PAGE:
By Alex Whalen, AIMS Operations Manager
The Guardian newspaper of Charlottetown wrote an editorial last week entitled “Money Talks.” In it, they discuss the potential for bias at Canadian think-tanks in light of recent stories in the New York Times allegedly exposing bias in some United States based think-tanks.
The implication of The Guardian editorial was that biases at these institutes, such as ours, may be hidden and connected to financial interests. AIMS President and CEO Marco Navarro-Génie took the opportunity to respond in an op-ed that appeared Journal-Pioneer.
Navarro-Génie starts by addressing the notion of bias, and goes on to say that at AIMS we *do* indeed have a bias. He writes:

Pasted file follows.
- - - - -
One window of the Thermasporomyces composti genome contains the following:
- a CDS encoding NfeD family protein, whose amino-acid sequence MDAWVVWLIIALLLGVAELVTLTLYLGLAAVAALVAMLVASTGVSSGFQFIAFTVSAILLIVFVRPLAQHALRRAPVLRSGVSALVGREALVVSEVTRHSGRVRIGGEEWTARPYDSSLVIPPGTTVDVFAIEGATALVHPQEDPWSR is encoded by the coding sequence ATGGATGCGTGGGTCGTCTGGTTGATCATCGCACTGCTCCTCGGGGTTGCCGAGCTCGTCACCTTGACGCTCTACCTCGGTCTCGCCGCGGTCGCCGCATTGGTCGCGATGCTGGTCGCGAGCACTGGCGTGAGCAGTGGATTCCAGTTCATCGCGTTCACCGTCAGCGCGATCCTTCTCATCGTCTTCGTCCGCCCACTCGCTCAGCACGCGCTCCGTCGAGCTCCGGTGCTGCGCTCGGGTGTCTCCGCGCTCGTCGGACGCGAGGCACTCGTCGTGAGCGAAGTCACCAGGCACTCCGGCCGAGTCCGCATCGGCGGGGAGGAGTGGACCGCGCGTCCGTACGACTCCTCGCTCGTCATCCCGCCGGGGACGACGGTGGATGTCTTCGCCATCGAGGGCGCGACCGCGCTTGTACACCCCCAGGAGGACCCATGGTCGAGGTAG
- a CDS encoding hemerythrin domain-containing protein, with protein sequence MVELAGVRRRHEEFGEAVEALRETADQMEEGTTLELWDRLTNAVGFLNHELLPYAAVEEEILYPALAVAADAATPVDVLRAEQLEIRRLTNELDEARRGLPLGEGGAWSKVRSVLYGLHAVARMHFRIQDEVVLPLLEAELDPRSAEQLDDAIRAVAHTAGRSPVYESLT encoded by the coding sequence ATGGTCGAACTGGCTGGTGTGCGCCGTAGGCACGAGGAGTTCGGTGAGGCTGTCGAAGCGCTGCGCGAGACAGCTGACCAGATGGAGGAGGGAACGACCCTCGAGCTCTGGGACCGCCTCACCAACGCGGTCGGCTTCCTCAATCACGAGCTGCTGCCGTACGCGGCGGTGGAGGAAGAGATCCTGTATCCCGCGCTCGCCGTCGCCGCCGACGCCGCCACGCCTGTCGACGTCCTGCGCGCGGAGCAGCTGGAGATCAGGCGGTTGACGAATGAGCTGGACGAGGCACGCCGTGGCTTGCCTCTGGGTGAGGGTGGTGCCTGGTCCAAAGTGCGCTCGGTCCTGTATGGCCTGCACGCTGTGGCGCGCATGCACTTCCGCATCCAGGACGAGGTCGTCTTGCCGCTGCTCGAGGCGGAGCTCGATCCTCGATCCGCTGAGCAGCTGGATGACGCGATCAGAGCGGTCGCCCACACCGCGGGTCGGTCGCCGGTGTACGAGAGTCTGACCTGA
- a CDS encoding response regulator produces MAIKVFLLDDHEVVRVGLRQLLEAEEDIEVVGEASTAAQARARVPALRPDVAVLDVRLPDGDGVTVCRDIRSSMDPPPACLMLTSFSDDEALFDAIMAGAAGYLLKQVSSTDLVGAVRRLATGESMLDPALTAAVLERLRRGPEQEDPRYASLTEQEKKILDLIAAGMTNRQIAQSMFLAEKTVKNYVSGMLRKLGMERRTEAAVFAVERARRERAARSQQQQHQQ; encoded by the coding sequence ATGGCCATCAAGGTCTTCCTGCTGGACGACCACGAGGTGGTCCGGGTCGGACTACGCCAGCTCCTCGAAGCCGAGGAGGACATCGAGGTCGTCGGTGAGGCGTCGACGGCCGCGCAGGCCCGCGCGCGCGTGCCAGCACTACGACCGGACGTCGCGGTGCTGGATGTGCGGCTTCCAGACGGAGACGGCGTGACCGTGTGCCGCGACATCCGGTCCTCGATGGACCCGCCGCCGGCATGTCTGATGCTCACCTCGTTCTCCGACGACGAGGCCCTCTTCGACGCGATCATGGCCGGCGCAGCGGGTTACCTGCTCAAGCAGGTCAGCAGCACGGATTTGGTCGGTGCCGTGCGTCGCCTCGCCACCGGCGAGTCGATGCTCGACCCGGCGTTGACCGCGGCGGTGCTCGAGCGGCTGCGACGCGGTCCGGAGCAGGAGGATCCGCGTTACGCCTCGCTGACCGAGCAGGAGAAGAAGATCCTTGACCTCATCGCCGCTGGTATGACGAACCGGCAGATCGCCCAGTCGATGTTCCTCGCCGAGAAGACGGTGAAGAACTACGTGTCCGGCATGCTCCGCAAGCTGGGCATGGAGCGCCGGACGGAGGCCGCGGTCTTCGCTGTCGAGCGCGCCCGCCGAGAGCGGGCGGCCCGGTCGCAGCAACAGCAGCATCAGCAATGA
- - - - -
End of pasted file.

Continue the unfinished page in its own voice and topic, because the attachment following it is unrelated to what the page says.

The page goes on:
The notion that anyone can be completely unbiased is a benevolent fiction. It suggests that we can be completely objective in relation to what we know and believe. To claim perfect objectivity, or that one has no bias of any sort, is to acknowledge that one has no singular perspective on anything. It is an admission of intellectual poverty.
Ok, so if we all have biases, what about AIMS?
The market is our bias. We choose to study economic issues that will improve markets or will raise awareness of the virtues of markets.
How exactly might such a bias play out? He goes on to say that our bias leans against unnecessary regulation, high tax burdens, cartels and subsidies that favor producers at the cost of consumers, and other forces that rob people of their creativity and entrepreneurship.
To read Navarro-Génie’s full piece, click here.